Section 233 A empowers the Central Government, in certain cases, to call for a ‘special audit’. Such an audit may be required where the Central Government has reasons to believe:
- that the affairs of the company are not being managed on sound business principles or according to prudent commercial practices; or
- that the company is being managed in a manner likely to cause serious injury or damage to the interests of the trade, industry or business to which it pertains; or
- that the financial position of the company is such as might endanger its solvency.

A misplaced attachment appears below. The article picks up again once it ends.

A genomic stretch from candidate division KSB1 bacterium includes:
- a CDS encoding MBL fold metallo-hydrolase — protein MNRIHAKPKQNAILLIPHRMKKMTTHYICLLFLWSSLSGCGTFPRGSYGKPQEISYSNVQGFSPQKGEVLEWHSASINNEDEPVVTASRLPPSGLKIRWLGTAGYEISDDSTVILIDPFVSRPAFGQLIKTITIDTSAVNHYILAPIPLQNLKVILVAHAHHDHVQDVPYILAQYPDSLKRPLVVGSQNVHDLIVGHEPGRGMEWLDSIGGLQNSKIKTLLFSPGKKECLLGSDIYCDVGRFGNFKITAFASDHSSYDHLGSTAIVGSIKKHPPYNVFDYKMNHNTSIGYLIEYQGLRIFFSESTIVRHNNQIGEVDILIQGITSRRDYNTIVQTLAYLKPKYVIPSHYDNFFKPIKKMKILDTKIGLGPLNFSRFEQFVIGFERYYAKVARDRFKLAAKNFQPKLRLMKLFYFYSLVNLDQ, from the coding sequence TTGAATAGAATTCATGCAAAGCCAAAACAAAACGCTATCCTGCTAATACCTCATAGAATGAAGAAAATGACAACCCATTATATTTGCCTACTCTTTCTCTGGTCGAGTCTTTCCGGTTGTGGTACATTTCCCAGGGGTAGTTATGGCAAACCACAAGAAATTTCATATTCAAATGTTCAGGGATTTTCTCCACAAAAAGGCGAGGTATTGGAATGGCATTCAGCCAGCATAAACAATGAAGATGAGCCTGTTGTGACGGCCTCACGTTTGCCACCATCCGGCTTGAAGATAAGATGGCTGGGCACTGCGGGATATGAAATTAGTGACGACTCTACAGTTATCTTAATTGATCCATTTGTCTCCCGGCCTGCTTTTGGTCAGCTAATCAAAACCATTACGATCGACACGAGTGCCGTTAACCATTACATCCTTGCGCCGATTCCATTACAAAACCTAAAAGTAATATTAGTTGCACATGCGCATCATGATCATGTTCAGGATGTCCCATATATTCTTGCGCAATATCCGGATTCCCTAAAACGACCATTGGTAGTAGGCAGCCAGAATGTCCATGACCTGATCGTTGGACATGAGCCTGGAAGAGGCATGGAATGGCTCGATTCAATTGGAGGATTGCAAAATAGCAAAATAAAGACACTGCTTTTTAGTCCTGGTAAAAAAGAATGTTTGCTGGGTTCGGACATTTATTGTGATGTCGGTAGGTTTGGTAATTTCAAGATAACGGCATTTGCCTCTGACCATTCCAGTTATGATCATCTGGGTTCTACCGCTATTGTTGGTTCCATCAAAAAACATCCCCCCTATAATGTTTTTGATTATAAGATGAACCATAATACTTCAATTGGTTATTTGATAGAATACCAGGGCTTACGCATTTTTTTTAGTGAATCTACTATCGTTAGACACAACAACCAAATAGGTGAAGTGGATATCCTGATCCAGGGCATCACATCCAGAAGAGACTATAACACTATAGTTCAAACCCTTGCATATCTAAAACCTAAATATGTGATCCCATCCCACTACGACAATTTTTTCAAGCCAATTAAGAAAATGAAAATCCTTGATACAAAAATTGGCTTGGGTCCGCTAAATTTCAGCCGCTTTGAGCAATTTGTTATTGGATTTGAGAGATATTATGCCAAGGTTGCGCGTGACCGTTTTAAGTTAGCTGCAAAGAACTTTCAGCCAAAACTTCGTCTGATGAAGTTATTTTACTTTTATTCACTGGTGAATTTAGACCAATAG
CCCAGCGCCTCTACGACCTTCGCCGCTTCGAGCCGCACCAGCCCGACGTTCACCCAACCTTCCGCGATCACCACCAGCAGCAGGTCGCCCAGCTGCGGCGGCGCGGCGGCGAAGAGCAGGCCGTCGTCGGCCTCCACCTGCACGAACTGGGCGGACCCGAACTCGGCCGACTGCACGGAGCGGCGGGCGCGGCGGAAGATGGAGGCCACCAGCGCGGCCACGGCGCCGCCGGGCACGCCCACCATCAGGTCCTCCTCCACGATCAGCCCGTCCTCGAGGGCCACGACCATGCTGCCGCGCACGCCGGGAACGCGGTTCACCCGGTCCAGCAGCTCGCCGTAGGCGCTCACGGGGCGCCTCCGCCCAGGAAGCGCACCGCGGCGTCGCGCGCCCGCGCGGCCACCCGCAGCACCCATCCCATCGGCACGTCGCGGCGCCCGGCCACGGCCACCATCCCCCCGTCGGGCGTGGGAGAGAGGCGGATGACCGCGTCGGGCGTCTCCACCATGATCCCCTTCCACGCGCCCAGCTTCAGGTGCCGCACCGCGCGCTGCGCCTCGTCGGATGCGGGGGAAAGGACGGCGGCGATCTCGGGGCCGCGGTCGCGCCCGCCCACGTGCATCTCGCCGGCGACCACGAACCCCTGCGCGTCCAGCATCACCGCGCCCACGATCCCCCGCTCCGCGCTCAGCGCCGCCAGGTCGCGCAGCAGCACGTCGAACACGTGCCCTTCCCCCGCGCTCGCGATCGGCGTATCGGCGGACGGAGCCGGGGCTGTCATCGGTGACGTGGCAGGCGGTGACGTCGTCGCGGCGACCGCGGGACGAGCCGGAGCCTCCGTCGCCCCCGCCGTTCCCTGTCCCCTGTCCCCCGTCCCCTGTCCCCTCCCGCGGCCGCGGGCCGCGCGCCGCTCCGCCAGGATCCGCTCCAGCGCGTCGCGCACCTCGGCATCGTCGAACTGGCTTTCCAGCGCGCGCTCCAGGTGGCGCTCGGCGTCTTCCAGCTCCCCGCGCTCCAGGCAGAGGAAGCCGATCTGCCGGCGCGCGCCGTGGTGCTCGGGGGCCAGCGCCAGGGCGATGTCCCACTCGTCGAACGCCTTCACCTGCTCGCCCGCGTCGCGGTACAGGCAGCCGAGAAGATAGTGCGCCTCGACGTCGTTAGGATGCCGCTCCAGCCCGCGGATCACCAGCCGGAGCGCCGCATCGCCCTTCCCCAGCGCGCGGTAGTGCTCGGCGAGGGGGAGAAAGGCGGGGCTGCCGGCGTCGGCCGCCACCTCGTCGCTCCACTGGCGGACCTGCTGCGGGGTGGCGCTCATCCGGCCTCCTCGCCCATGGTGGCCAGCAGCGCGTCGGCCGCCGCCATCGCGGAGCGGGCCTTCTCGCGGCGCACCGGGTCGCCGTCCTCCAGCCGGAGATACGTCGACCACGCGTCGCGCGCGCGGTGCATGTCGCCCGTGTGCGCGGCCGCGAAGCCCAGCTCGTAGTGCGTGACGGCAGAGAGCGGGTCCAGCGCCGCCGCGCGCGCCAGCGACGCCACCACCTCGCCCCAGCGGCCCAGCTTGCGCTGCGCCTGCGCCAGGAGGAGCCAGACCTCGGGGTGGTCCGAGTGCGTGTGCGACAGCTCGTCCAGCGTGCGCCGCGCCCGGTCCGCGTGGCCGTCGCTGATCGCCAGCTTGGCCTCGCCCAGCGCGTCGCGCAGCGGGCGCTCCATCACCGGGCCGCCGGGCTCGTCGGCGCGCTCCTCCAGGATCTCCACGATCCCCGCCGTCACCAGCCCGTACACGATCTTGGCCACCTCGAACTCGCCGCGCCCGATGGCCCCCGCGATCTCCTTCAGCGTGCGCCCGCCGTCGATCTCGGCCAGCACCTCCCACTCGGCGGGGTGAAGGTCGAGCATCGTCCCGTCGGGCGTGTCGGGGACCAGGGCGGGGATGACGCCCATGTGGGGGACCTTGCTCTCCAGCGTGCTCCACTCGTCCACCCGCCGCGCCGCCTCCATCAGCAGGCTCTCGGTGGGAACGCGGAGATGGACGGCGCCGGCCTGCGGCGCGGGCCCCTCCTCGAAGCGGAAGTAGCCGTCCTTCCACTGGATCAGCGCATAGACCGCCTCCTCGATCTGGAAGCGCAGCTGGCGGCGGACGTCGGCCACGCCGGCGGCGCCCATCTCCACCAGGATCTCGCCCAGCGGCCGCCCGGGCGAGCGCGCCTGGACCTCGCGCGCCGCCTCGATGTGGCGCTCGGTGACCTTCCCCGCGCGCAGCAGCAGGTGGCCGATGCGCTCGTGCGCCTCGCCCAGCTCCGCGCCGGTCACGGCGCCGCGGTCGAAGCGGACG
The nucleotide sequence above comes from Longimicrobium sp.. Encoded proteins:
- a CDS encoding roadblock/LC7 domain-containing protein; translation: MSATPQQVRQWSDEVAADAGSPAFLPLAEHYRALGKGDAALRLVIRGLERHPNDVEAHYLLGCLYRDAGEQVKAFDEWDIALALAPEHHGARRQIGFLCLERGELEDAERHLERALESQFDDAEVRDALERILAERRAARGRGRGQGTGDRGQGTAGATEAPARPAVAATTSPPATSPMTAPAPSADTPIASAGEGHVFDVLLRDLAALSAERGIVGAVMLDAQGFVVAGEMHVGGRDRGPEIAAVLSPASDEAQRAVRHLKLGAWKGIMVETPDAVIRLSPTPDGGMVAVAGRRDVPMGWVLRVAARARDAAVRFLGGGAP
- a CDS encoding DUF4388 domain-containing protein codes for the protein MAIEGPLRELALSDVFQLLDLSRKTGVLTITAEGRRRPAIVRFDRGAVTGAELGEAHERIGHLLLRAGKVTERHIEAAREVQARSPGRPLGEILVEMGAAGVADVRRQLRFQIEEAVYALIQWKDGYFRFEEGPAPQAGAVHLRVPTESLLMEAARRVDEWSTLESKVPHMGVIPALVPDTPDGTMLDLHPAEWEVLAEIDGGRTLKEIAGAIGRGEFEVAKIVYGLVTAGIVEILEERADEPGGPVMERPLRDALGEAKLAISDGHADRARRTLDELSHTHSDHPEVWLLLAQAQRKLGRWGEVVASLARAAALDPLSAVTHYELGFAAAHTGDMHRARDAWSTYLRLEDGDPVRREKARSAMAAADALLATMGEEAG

Such an audit aims at providing the Government with a critical appreciation of the company and its financial position. The audit may be conducted either by the company’s auditor or another chartered accountant who may or may not be engaged in a practice, appointed by the Central Government [Sections 233(1) and (2)]. The auditor so appointed has the same powers and duties in the matter of special audit as the statutory auditor of a company has under section 227, except for the fact that he must report to the Central Government in place of the members of the company [Sub-section (3)]. The special auditor’s report must include, as far as may be practicable, all the matters required to be included in a normal auditor’s report under section 227 and where the Central Government so directs, also a statement on any matters which may be referred to him by that Government [Sub-section (4)]. With a view to facilitating the work of the auditor the Central Government may serve an order to furnishto him all such information as he may be in need of non-compliance with such an order of the government shall render the defaulter punishable with a fine extending to Rs. 500 [Sub-section (5)]. On receipt of the report, the Central Government may take such action as circumstances might warrant, according to the provisions of the Act or any other law for the time being in force. In case the Central Government does not take any action within four months from the receipt of the report, it must send the report to the company either to circulate the copy or the extracts among the members or to get it read before the company at its next general meeting [Sub-section (6)]. The expenses of or incidental to a special audit, including the remuneration of the special auditor as fixed by the Central Government (and its decision in this regard is final), must be paid by the company. If the company defaults in making the payment, the amount can be recovered from the company as arrears of land revenue [Sub-section (6)].